Wanting to get past Bristol before rush hour, and not yearlisting, I decided to round things off on the Levels. Ok, I would have gone to Chew to see the Fudge [as its been tarting around Herriot's] but there was an accident and the road I wanted got closed. As I got to the Wicker Man junction, I met some rain. Well, I met a white wall.... Ouch. It turned off [as heavy rain often does - I won't bore you with the reasons] about a mile west of Ashcott, and I was hopeful Shapwick would be dry, but nope. Thus the title. Good point being the quietness - apart from almost being squished by the wardens' Landy [on the path to Noah's Hide!] and meeting a cycling couple, it was dead quiet. Well, rain and birdsong [and baby Cormorant yarking] aside!

Sitting in a hide in the rain - one of the finer things in this birding life. Its only the tertiary function of a hide [primary is to let you see the birds without disturbing them, secondary is to let you sit down and rest your elbows while doing so] but oh so satisfying. Noah's Hide is a mini tower hide, placed so that the prevailing wind and rain can blow through it. Being alone in there is a privilege rarely granted - usually, year-round its busy, often packed [understandable as it's but 2 windows wide] - and I duly appreciated my fortune.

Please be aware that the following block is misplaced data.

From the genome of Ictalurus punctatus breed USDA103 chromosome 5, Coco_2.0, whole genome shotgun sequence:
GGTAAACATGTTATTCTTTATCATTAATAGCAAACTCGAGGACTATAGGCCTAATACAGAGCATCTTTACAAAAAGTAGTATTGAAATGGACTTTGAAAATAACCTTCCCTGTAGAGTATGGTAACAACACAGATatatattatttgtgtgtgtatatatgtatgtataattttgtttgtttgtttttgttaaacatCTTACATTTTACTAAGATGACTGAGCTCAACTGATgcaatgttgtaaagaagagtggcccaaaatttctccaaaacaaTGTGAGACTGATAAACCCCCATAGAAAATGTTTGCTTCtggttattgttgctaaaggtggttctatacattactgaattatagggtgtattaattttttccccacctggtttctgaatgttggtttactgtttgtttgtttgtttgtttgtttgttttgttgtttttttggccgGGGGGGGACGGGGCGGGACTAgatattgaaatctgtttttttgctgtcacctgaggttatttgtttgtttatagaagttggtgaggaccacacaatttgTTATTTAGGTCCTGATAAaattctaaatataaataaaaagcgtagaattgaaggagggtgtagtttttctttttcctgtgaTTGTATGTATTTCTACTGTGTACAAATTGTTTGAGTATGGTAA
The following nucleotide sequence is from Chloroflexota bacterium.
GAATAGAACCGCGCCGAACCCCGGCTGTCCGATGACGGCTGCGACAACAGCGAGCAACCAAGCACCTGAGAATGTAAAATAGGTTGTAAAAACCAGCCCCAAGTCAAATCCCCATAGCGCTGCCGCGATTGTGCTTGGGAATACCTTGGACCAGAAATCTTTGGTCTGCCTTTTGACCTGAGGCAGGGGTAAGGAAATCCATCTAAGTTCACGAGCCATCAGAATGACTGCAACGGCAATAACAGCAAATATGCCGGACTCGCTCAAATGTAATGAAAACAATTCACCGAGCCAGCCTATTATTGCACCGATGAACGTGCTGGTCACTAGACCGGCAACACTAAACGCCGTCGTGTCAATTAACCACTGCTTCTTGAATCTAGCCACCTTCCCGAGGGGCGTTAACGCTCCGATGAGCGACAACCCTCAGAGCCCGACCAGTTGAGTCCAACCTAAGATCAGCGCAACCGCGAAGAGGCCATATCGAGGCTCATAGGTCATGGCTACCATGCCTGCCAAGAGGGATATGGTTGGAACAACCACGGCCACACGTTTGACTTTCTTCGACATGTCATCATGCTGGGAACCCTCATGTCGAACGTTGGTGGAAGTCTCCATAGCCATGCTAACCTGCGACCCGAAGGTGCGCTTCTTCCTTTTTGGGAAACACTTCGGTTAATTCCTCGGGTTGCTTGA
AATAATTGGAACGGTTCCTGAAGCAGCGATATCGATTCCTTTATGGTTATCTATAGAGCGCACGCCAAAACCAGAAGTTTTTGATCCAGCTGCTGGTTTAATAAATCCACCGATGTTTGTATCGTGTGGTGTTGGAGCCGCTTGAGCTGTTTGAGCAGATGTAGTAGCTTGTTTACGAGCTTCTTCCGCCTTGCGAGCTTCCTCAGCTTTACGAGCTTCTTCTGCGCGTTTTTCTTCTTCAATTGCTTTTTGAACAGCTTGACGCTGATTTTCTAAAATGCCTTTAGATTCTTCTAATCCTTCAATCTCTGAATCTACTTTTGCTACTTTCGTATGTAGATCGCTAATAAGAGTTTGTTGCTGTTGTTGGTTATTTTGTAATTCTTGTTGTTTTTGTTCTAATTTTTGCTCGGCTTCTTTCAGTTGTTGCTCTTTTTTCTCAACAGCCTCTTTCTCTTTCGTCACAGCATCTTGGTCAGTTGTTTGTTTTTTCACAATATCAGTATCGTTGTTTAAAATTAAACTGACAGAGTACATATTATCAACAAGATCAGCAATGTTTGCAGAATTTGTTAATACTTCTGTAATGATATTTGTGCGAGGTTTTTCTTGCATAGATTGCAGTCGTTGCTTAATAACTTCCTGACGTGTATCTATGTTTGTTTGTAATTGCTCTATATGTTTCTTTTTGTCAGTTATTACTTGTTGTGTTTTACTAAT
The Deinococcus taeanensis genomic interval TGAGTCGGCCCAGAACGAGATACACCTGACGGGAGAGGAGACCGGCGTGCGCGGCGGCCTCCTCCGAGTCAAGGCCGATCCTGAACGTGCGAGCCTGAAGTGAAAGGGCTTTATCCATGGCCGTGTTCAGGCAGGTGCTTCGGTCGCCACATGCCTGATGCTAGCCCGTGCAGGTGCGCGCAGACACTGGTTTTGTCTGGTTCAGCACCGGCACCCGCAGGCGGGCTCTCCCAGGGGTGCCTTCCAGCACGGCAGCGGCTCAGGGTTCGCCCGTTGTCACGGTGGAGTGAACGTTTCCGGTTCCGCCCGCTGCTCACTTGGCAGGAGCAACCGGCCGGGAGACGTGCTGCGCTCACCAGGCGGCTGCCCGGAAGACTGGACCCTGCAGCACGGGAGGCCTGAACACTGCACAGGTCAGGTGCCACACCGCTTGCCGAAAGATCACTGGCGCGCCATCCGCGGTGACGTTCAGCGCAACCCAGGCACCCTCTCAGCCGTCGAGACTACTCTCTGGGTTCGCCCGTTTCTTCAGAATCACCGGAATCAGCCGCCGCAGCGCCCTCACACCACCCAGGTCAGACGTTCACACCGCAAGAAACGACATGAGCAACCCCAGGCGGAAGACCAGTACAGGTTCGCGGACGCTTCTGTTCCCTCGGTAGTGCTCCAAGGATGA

The rain fell, the hundred or so Mutes did swanny things, the Cormorants and their pterodactyls [sorry, chicks] kept up their activity, a few LBBs flew about.. Then a score or so of Swifts arrived and despite the still-falling rain made the most of the insects. A Reed Warbler patrolled a circuit down close to the hide, pausing every few metres to shake the rain from its wings. A Cetti's managed to get into the tree next to the hide, deliver his blast of a song, and fly off without even showing a movement to me. Further away, a Sedge Warbler intermittently sang. Well off to the left, a pair of Pintail [Failed breeders? Residents?] upended. Quiet [for a place with nigh on 300 birds in sight and sound] and very very enjoyable.